|my home base in Shanghai - and the view during my recuperation|
I was just getting over a cold that had never really turned into much,
I got on the plane to Shanghai.
Midway through the 15 hour flight my throat was so sore I could hardly swallow
by the time I landed in Shanghai
what I thought was the return of my cold
was on full force.
I always bring a mini 'medicine chest' with me when I travel overseas (oscillococcinum, pepto, nyquil pills, advil, etc.), but I never considered doing more. That is until I got sick in the middle of my China trip, found myself unable to work for two days, laying in hotel rooms weak, wondering how the heck I was going to get better, let alone on the plane to come home. Being sick while traveling overseas was one of my worst fears before I left on my trip, but I never really thought I could get any sicker than an icky cold I'd normally get at home, or sick to my stomach from something I ate. I never considered that I would ever be sick enough I would actually request to be taken to a hospital.
It was scary.
And eye opening.
|the view from my 1st sick bed during a 'sunny' day in Hangzhou - the Qiantang River and China construction|
"I am so sick, I'm not getting better, I think I need to go to the hospital, what should I do?"
I knew I needed either an iv, or drugs.
What I didn't know was where to get them, or how.
I realized for the first time that 'travel health insurance' might be a good idea when traveling overseas.
And I knew that getting back to Shanghai was a good idea, as was getting myself to a hospital.
By this point my eyes were full of blood - literally. I didn't know why (back home in the US my dr. said it was a burst blood vessel, likely from coughing and sinus pressure).
My body was shutting down,
and on top of it I looked
freakishly sick with these weird eyes.
I was scary to myself, and others.
I was weak.
I couldn't eat.
I was coughing a lot.
I was concerned I might have something much worse than I ever could imagine.
One month later, I am finally better - almost.
2 days left of my 2nd round of medicine.
The amoxicillan I got in China got me better enough to get on a plane home, but I was not well. H had lined up a doctor appointment for me as soon as I got home and I was promptly put on another 10 day dose of amoxicillan.
The doctor in China told me I had a bronchial infection, and he was right. Unfortunately, after all the amoxicillan ended I got sick all over again and was put on a second dose of medicine - levofloxacin this time.
I finally felt good this weekend after literally being sick for a month.
Finally - back on my bike! Unimaginable to me while I was lying in bed sick in Shanghai.
|the Concierge, the woman with the meds, and my boss|
at the International Hospital...help at last!
-When travelling overseas, especially to a country that may have a completely different approach to healthcare than what you are accustomed to ~ know where you can go if you get sick. Chinese medicine might sound interesting, or like something you would explore when home, but when you are feeling sick as a dog in China scared you may not make it home it may not feel like the time to experiment. Be prepared in the event of an emergency.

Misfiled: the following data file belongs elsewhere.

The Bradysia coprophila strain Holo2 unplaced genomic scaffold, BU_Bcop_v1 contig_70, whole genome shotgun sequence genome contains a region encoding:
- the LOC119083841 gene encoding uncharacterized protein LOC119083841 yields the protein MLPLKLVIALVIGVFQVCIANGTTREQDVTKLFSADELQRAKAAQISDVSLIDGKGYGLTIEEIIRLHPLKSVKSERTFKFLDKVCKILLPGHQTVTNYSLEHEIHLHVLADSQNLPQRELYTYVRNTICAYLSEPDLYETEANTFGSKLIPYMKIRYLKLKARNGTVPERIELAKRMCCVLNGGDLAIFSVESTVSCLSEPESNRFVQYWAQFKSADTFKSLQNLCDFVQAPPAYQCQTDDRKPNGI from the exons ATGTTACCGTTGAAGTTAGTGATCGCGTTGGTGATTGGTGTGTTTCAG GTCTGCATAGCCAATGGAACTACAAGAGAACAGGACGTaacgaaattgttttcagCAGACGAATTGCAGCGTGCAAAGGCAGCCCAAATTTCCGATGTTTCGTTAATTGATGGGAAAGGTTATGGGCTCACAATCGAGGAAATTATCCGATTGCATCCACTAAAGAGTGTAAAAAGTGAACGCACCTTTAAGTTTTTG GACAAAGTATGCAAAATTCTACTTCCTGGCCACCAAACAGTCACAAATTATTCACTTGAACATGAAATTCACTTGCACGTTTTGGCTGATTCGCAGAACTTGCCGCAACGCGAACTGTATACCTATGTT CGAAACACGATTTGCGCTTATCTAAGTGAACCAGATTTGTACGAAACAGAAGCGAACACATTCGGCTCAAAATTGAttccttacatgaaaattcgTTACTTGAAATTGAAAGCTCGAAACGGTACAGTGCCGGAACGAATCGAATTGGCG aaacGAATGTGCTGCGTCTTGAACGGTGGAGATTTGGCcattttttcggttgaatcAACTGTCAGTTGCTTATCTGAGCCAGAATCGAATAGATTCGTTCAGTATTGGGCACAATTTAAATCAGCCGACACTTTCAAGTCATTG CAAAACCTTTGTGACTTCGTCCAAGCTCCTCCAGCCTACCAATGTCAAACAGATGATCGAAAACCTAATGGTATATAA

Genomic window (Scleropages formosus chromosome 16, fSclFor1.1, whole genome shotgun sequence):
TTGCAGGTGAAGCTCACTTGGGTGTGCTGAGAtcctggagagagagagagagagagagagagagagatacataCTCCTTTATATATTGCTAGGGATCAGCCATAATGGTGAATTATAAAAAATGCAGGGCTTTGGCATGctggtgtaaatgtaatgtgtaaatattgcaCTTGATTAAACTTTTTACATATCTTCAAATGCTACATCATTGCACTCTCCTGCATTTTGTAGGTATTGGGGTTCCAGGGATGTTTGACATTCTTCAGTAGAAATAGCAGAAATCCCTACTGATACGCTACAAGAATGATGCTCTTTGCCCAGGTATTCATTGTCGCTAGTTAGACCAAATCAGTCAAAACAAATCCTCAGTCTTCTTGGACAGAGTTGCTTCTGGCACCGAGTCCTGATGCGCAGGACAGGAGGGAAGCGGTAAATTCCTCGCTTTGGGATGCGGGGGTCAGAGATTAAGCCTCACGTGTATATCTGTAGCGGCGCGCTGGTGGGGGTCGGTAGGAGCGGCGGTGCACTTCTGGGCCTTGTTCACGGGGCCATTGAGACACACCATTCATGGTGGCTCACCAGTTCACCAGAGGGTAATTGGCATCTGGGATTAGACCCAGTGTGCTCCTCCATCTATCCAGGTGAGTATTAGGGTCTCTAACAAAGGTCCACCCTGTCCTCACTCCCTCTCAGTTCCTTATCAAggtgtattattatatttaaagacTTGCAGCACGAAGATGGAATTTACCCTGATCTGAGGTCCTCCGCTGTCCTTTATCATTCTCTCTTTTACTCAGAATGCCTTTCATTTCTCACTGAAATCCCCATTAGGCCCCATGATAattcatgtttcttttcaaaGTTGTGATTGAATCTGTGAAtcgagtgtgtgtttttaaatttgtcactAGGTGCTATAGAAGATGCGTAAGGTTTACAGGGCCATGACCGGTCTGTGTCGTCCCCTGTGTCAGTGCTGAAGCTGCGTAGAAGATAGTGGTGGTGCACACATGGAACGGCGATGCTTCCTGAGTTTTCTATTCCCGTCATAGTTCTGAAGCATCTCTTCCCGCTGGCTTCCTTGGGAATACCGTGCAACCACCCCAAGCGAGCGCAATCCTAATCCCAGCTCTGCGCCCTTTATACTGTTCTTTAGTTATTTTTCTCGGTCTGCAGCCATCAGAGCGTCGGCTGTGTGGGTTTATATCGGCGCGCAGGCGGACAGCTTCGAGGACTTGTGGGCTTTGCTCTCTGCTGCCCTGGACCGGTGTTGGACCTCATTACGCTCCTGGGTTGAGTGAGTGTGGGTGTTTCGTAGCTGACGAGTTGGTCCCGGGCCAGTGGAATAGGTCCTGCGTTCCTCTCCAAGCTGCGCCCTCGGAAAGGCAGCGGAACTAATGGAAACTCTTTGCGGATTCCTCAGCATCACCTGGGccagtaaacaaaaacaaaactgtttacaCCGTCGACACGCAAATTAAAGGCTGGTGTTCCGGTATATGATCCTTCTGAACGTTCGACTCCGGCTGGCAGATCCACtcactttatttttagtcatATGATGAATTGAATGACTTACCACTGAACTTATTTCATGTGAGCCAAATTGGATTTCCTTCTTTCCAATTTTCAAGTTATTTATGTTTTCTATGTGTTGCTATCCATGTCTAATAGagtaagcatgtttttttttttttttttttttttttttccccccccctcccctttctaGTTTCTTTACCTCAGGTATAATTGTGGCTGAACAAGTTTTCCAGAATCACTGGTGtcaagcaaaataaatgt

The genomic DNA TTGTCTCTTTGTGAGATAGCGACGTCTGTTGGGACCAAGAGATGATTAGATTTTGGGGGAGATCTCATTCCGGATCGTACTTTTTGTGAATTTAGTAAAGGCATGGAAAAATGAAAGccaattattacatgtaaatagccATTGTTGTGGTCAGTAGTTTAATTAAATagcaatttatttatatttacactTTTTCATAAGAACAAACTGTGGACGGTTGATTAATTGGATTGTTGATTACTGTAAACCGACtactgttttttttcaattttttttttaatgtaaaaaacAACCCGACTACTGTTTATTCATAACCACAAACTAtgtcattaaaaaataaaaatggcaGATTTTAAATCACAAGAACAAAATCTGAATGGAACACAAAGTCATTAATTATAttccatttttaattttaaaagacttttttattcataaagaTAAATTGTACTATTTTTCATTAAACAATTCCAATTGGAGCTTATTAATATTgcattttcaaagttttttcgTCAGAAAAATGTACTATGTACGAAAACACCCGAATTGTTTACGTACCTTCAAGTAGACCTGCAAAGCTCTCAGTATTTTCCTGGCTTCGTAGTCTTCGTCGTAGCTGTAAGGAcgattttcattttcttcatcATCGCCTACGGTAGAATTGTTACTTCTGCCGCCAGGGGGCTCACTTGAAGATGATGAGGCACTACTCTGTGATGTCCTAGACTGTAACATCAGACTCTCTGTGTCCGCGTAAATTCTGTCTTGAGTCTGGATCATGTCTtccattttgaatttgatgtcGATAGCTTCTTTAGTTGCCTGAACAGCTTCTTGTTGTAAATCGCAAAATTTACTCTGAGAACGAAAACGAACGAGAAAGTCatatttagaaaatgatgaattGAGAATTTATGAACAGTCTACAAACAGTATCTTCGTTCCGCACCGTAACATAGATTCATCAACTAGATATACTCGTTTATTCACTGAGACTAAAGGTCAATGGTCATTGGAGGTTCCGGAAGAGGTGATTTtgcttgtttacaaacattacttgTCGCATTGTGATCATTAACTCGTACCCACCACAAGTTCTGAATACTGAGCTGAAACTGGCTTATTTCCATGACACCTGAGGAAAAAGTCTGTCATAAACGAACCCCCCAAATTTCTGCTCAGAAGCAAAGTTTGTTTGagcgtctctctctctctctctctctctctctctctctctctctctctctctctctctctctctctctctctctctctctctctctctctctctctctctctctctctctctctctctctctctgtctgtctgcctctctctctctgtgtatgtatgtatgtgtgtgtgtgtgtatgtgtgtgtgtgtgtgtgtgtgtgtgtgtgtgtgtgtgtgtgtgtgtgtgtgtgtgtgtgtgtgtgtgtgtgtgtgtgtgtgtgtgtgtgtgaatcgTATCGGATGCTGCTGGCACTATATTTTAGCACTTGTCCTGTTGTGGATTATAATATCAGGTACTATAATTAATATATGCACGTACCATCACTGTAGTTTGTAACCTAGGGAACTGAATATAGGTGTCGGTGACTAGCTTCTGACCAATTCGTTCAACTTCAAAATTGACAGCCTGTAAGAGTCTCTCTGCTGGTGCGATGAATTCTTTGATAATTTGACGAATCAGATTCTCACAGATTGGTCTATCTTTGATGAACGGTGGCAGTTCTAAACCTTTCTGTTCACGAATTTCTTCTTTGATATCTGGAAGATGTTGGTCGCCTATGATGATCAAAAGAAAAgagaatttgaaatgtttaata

-Bring prescription drugs with you. My boss had a Z-Pak with her that my dr's office, when I called home for help, said I could take. Unfortunately by that point I was too sick to stomach it and it made me WAYYYY sicker. I found out that z-pac's aren't for me, but as soon as the doctor in Shanghai got me on amoxicillan I was a new woman after 24 hours. Relief at last! In the future at the very least I will bring a 10 day prescription with me of amoxicillan.
-Ask the hotel concierge to get you to an 'international hospital' or an expat hospital or an 'American' hospital. I think this would be harder in Southern China, but I was relieved to be in Shanghai where I knew there were many ex-pats - there had to be a 'Western' Hospital to go to. We mainly were concerned about finding an English speaking doctor, but beyond that concern ~ the concierge knew if we went to the International Hospital we would have better care. Thank goodness. Not only that, but the concierge went with us in the taxi, went with us in the doctors office, and interpreted for us when we picked up my medicine (luckily right across the hall from the doctors office!).
-Get travel health insurance. Luckily I was on a business trip, my boss said she would take care of me and she did - which included taking care of paying the hospital bill. I have no idea how much the bill was - but we paid in cash and she said it was 'not cheap'. If I had been there on my own and paid with my own dime, 'not cheap' could have been pretty bad.
-There is nothing I could have taken or done before I left that would have prevented what happened to me. A touch of germs before the trip, high altitude flying, airplaine air, extreme pollution in areas of China that physically I was not used to (see above picture), long days, poor diet, constant travel ~ all created a horrible stew in my body and it finally broke down.
Though it was all an interesting experience, and I would have preferred not to have had it, along with the tips above I realized two things:
1. People are good in this world. We hear so much about the bad, but I was really touched on my trip in China on a few occassions at the kindness of strangers. The hotel concierge who helped me is one of those good people in this world and I will be forever grateful for his selfless help.
2. I am lucky to be better again. Sometimes people do not have the option of ever feeling better again, but I do. And everyday I will be thankful for my health, and the fact I got to come home again.